I for one know that had the same situations occurred before in my world there would have been much more than one serious argument in six weeks and a lot less happiness.  To me it verifies the lessons I learned through my divorce and healing process that it was critical to get right with God and let Him drive me together with the right partner for me.  Marriage takes work but it is so different being in a marriage with someone who does the work and having a shared commitment to a good outcome. 

There is a lot more living left to do, but at this time I think we’re doing really well.

The X factor

Posted: June 26, 2012 in Blending, Divorce

One of the most interesting (yes, I can have a strange sense of what is interesting) aspects of this process is that of the exes.   Unlike the TV show where the aspect is always good, or else you lose, in the world of blended families the aspect is an unknown.  I have discussed my ex quite a bit in the past, but Mr. Ex has been a bit of a mystery.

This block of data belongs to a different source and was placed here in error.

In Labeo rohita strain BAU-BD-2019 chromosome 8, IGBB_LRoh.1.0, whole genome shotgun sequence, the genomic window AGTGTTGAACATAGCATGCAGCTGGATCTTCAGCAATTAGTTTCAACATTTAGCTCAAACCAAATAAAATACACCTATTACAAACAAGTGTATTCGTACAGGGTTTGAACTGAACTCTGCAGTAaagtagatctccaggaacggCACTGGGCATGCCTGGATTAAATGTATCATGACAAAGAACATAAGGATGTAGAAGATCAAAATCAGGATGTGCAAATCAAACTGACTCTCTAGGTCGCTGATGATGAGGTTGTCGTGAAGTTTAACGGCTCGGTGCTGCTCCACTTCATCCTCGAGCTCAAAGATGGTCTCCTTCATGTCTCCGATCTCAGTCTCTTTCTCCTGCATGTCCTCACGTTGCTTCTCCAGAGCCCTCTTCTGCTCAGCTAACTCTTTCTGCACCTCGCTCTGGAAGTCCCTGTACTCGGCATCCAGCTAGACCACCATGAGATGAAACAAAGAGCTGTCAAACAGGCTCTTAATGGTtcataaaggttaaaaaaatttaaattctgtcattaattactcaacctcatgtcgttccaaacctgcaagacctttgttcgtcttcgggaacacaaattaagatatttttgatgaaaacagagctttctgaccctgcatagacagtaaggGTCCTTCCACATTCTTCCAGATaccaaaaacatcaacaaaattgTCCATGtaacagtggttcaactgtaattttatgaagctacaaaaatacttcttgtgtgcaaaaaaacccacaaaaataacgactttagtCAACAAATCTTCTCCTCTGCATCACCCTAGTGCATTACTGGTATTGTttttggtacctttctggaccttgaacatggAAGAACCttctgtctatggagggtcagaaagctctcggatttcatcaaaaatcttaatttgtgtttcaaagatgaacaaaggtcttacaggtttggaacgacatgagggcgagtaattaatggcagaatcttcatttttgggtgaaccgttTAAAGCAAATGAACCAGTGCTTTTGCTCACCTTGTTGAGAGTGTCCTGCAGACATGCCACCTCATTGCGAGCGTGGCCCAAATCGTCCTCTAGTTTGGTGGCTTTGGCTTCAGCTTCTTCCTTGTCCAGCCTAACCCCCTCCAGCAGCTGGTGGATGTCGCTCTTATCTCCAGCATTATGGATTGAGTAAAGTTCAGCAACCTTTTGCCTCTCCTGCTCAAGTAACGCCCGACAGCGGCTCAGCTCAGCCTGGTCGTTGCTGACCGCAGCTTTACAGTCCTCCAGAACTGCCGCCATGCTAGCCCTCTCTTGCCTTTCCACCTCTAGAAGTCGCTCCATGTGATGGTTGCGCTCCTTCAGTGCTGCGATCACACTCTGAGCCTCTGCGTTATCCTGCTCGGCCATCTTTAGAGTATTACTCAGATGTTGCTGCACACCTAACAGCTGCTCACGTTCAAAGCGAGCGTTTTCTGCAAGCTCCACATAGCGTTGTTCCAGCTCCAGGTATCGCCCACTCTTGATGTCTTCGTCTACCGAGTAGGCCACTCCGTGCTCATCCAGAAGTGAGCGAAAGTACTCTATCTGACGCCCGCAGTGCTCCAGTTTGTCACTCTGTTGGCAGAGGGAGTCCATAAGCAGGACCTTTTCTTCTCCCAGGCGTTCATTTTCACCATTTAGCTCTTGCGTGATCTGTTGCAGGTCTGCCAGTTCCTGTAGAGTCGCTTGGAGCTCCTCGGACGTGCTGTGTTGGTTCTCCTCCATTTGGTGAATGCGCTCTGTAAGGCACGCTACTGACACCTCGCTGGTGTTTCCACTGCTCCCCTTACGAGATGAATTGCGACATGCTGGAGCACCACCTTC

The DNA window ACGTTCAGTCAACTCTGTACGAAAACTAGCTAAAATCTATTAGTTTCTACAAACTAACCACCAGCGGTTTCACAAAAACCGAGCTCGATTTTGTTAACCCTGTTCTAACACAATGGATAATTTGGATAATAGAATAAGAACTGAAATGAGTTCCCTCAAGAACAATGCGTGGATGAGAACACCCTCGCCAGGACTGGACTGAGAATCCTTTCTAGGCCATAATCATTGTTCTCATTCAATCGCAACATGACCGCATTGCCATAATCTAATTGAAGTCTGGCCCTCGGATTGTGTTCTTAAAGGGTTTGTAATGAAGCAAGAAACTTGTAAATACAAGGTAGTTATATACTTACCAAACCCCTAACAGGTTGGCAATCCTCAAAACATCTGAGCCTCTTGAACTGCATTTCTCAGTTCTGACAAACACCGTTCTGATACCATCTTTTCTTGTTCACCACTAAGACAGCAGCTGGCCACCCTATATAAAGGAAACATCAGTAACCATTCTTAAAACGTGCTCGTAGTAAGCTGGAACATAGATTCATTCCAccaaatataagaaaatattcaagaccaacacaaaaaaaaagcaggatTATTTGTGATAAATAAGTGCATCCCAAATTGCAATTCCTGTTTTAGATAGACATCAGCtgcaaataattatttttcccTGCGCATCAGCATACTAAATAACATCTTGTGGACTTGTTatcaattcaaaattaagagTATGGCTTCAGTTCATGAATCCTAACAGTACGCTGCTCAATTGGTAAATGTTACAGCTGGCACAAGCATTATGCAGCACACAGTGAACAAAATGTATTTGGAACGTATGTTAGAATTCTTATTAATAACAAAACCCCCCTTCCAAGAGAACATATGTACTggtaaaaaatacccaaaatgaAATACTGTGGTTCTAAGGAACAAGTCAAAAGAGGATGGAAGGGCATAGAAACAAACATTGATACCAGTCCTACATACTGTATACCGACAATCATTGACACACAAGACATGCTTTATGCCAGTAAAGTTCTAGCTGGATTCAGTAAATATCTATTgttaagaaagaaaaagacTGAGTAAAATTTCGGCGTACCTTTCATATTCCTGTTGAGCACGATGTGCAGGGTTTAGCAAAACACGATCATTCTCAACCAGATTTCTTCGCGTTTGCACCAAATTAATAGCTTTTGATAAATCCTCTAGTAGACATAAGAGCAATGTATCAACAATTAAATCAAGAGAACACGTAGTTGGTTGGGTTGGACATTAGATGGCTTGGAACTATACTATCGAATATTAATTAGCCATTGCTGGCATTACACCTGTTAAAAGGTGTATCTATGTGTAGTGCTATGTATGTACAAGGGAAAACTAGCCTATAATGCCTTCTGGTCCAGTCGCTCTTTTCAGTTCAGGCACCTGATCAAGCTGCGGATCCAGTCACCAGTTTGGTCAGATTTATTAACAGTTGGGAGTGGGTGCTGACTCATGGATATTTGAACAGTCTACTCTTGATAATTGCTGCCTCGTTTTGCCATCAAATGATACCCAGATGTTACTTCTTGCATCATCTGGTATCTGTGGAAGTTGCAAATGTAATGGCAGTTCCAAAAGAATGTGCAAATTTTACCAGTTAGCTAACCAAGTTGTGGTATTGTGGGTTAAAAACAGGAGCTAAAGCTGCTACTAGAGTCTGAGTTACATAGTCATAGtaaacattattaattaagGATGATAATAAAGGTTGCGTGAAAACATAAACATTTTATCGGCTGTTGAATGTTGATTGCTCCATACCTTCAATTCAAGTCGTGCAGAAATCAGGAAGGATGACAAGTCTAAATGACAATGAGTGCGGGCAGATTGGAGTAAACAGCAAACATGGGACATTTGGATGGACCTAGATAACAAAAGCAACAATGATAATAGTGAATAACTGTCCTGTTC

Much like a naturalist I learned much about him for a long time from distant observation.  I listened to recordings of his patterns of communication and also came across scattered markings sent via electronic means that helped me understand a bit more of his mindset.  What I received were pieces that were passed along as the most telling of examples by my fiancée.  The challenge here is they showed a piece of the puzzle but were not the result of direct interaction with the creature I was studying.  Like learning about an ancient civilization and what made them work, I could only draw so much from the snippets that arrived at various times.  I might get two or three data points in a week, then nothing for months.   Over time a profile formed of what I felt were the key drivers of Mr. Ex.